Bear in mind that I attract all kinds

Maybe it was the recent solar flare that messed up the earth’s magnetic field and caused my neck of the woods to suddenly attract wildlife, or maybe it’s just that, yes, I live in the country and this is what happens in the boonies.
Or perhaps the Universal Plan was bored and simply having some fun with me.
Whichever way, it’s been animal astray around here.
It all began when six little grandchildren came over to play on the weekend and to say good-bye to their Auntie Heather, a.k.a. “Daughter #3,” who was to be hitting the college scene in southern Ontario the following week.
Six little peppers were unleashed here on Saturday in the tradition I now liken to a game of billiards, where they scatter like the break shot after the eight ball and burst out in all directions.
My little hurricane tribe wasted no time hauling their toys out into the sunshine, playing tag around the barn, and squealing with delight in the cold water that shot across the lawn from the misplaced sprinkler, which invariably soaked the mothers resting in lawn chairs as their children terrorized the outdoors.
Pieces of uneaten hotdog wieners, ketchup-soaked buns, and potato chips where strewn about in full view of crows, chipmunks, and dogs—a sight worth a thousand photos as the trio stalked from sky and land to be first on the scene.
The “Dirt Cake” (a mixture of Cool Whip, cream cheese, chocolate J-ello pudding, and crushed Oreo cookies), lovingly supplied by “Granny down the way,” was vacuumed up by kids, parents, and grandparents alike and begged seconds and thirds from all of us.
To a stray kitten, I’m sure the “happy time audio” emanating from this place that day was as enticing as a bowl of warm milk. And suddenly “poof,”’ two of the little darlings showed up that afternoon in the back porch—just sitting there as if delivered by the stork.
The kittens’ timing was well-received here as we still were in a sad place after losing our “purrfect” pet, “Oliver,” to an owl or some such night creature two weeks earlier.
My little hurricane tribe were all a-glee over the bundles of newfound fur, and did what most kids do and nearly squeezed two of the nine lives out of each welcome stray.
We all assumed some coward stranger had dropped the poor felines off at the driveway, thinking this neck of the woods was the answer for unwanted pets.
We adopted them with much love and hugs. They slept in our beds and chased balls of rolled up foil across the kitchen floor, and provided much entertainment for two days.
Unbeknownst to us, they had wandered over here from next door for a weekend getaway. And then as quick as it had begun, the kitten cuddling was over.
Adios! It was fun.
But I digress.
Some of those nubbins of hotdog and ketchup-soaked buns had made their way into the barn, and had rolled off into the undiscovered recesses of the horse stalls and gutters just long enough for “Mr. Skunk” to catch wind of his dessert.
Of course, as Murphy’s Law would have it, this occurred on the very day when the caretaker forgot to close the barn door before dusk.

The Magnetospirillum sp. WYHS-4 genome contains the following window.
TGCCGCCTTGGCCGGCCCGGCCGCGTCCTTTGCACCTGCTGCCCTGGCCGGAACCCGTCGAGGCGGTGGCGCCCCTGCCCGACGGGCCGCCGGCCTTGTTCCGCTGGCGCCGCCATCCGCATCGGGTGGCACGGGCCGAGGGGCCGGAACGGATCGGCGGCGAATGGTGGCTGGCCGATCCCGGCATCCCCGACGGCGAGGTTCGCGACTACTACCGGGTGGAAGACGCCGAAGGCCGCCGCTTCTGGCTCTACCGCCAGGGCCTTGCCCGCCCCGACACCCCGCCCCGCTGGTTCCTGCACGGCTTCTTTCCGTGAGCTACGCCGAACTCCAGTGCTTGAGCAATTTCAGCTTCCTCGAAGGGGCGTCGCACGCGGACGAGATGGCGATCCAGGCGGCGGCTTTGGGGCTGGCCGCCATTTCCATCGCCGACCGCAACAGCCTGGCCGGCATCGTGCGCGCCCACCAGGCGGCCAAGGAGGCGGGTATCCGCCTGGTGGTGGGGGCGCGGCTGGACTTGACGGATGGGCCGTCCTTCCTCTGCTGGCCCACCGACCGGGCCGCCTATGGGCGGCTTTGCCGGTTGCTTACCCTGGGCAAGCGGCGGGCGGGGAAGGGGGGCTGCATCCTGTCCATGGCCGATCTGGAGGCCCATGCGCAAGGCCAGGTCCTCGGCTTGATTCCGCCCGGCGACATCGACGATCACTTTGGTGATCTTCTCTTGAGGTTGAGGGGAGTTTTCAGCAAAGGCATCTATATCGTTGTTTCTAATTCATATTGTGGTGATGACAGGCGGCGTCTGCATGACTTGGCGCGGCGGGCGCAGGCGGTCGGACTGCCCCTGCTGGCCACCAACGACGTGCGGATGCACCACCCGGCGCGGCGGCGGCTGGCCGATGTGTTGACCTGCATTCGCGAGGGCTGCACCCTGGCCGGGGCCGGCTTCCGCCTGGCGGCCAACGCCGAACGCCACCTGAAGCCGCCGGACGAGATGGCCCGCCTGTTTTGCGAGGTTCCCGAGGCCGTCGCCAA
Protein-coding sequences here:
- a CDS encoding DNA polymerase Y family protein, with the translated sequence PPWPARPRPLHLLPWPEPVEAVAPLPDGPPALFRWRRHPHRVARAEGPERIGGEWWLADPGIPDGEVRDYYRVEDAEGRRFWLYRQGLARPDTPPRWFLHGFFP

And to top it off, Mr. Skunk had eight empty beer bottle boxes left in the barn from the Drennan reunion to hide amongst during the scurry to shoo him from the premises, which, of course, was not successful before he lifted his tail.
Thankfully, my dogs were nowhere to be seen. They were busy chasing the chipmunk down the driveway that had found the last potato chip under the picnic table.
But the wildlife, yet, gets bigger.
It was a quiet mid-week summer day. I was in Heaven—by myself at home, off work, in the sunshine, enjoying my little life as I painted window trim.
“Cash” was in the house out of the sun, as his black fur sometimes gets the better of him in the heat of the day. “Dot,” in her perpetual chipmunk patrol, was parked in the shade about 30 feet behind me.
So when the slow-moving black thing came around the corner of the house and into my peripheral vision, I thought to myself, “How did Cash get outside?”
I turned my head ever so slightly. A bear was standing there not two feet from where I was taking up my latest summer project. I could see the snot oozing from his nostrils and without effort, I easily could have painted big white circles under his eyes with my paintbrush.
But oddly, that didn’t seem like a viable option at the time.
I just stood there staring at the hairy beast staring back at me in a dead stop duel, wherein I experienced that microsecond of racing thought that included silent yet very bad swear words inside my head and a wish for a portable black hole I could jump into.
The bear must have had better meals up his sleeve, as it promptly turned around and sauntered off in the direction it came—stopping once to glance back at the stupid person who’d started to follow it across the back yard.
And then it was gone.
I snapped back to real time and, realizing Dot hadn’t made a peep, turned around to find her sleeping under the tree.
I won’t repeat what I shouted to her, but it sounded something like this. “@#!%^$&$#! You’re supposed to have my back!”
While I do possess a certain animal magnetism that I know has caught the attention of Mr. Right, I’ve decided it’s off limits to skunks and bears.
And if I were a drinking woman, a shot of whiskey would have gone down nicely.

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